A member of a non-profit committed to documenting all of the world’s 7,000 languages, explains why her organisation is on such a mission
Language matters because it embodies the continuity of humanity: more than 7,000 languages, spoken and signed, express our myriad of cultures and identities. Language is the great library of human experience.
Yet, according to UNESCO, 3,000 languages are expected to vanish before the turn of the century. The library is burning. I work with Wikitongues, which hopes to make a difference. It is a movement to safeguard and promote every language in the world through open archiving, grassroots organising, and advocacy. We are an international network of more than 1,000 contributors on every continent, fighting to ensure that every person has the right to their language in the age of globalization.
Wikitongues is the only open-source effort in the world focused on achieving language preservation at scale. Other initiatives tend to adhere to centralised models of linguistic preservation, such as dispatching linguists to communities to build dictionaries; we emphasise community, equipping language activists with the frameworks they need to promote and preserve their languages and the languages of their countries, through recording oral histories, creating word lists, and other forms of linguistic documentation. In other words, rather than building a community’s dictionary, we are committed to helping communities build dictionaries themselves.
Wikitongues is therefore volunteer-driven and extremely decentralised, relying on the Internet and social media to coordinate between over a thousand contributors from the around the world. Our core team of volunteers hails from 80 different countries. They are students, retirees, linguists, chefs, anthropologists, economists, ranging from young adults to young-at-heart adults. Our volunteers step forward to join Wikitongues because they are passionate and want to donate their time to preserving human diversity through every language in the world—not just as volunteers of Wikitongues, but as people who love the languages and the cultures they embody.
When a community loses their language, bonds to their heritage are severed and the foundation of cultural identity is weakened. Given the essential role that language plays in our identities, our mission is integral to the larger social justice movement. However, in addition to cultural identity and heritage, the sciences and humanities are also at stake. In fact, entire research fields are dedicated to unraveling wisdom from the 7,000 ways we speak. Ethnobotany, for instance, leverages the vocabulary of certain languages to fast-track the classification of local species of plants.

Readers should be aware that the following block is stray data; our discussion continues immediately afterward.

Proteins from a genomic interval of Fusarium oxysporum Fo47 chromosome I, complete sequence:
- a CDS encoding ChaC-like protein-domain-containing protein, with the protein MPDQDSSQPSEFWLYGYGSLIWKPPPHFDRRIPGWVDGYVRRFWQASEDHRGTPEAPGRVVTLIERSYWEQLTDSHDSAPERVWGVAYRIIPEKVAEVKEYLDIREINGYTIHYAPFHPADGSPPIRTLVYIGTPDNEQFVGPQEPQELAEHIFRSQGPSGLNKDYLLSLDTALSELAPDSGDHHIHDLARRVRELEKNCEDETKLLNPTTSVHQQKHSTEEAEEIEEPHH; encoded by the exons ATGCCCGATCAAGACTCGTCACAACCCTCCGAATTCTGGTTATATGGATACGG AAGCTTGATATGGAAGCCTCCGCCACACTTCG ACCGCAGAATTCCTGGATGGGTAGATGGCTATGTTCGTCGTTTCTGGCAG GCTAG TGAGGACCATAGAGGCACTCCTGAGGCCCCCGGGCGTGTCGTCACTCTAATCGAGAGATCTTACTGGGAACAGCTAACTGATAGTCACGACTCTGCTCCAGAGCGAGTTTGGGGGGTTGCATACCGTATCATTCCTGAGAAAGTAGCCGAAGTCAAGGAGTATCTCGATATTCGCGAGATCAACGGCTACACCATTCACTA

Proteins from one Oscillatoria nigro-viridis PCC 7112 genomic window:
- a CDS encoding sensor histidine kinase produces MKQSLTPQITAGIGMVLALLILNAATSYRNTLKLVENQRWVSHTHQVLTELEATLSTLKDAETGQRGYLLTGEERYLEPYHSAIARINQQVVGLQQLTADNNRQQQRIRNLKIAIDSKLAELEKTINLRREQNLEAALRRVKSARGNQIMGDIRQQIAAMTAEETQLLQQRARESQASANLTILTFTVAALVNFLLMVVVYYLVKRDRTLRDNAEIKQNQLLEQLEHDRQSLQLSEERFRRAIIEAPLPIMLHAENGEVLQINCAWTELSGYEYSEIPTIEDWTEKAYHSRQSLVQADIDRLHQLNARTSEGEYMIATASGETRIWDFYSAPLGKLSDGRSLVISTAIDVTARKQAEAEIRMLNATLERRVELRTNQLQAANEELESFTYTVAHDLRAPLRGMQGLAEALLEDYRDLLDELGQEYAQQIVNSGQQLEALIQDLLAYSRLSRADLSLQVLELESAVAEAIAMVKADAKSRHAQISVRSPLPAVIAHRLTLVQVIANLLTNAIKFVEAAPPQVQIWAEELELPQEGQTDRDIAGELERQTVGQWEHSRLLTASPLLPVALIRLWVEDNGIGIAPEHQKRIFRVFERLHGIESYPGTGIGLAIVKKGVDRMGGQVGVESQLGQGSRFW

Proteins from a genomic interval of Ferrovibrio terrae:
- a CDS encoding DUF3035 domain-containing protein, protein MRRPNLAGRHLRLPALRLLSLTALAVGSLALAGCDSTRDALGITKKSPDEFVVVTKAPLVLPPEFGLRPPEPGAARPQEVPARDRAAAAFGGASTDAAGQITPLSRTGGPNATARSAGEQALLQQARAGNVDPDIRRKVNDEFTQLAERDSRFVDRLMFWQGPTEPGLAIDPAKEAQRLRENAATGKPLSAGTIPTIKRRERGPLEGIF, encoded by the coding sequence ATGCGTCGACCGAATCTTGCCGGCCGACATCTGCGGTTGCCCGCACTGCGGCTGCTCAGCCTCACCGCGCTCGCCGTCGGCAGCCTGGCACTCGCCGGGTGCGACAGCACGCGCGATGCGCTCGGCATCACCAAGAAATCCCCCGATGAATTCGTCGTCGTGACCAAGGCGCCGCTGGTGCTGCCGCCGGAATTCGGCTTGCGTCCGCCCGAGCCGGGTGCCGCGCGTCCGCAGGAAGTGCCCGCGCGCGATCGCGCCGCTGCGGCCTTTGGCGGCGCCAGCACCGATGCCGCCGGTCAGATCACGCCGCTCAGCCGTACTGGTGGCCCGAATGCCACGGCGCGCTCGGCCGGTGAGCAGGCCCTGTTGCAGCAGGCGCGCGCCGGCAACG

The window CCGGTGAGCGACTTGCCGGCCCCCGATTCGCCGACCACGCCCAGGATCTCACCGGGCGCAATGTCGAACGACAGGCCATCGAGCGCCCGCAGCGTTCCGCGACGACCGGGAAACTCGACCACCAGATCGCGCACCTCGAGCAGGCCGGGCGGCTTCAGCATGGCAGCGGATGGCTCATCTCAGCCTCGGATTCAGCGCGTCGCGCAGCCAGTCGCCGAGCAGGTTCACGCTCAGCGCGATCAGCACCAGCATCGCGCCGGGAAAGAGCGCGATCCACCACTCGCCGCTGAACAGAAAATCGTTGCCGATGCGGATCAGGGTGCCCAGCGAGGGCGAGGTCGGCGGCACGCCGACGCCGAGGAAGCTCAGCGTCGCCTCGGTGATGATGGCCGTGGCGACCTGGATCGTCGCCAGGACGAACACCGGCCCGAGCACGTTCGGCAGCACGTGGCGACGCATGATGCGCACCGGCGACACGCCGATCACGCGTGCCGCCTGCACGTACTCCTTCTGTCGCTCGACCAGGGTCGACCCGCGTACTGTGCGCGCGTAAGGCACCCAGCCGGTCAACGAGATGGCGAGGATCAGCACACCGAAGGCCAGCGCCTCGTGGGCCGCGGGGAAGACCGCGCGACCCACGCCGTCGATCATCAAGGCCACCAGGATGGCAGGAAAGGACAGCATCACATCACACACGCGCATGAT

Ethnobotany is particularly important in bio-diverse regions impacted by climate change, which tend to be culturally diverse regions too. Consider the Pacific nation of Vanuatu, one of the world’s most “linguistically-dense” countries. Located in Eastern Melanesia, the archipelago nation is home to rich biodiversity, which is encoded in the vocabulary of its many hundreds of languages. That is, local communities have words for different species of plant and animal life that have yet to be classified by researchers. This reality led the Bronx Botanical Gardens to partner with communities in Vanuatu—an instance of linguistic diversity fueling the scientific method.
Vanuatu is also home to a lively base of Wikitongues volunteers, who have documented more than a dozen languages in the country, including one that has yet to be documented by linguistics. Sustaining linguistic and cultural diversity in Vanuatu is integral to sustaining the country’s biodiversity. In addition to threatening local habitats, the pressures of climate change—namely, rising sea levels—are forcing entire coastal villages to be relocated. As these communities relocate and merge together, languages disappear, losing generations of knowledge. Endangered languages and endangered species are existentially linked: through the preservation of biodiversity, we spare the homes that harbour speakers of the world’s languages—and with them, our collective human diversity.
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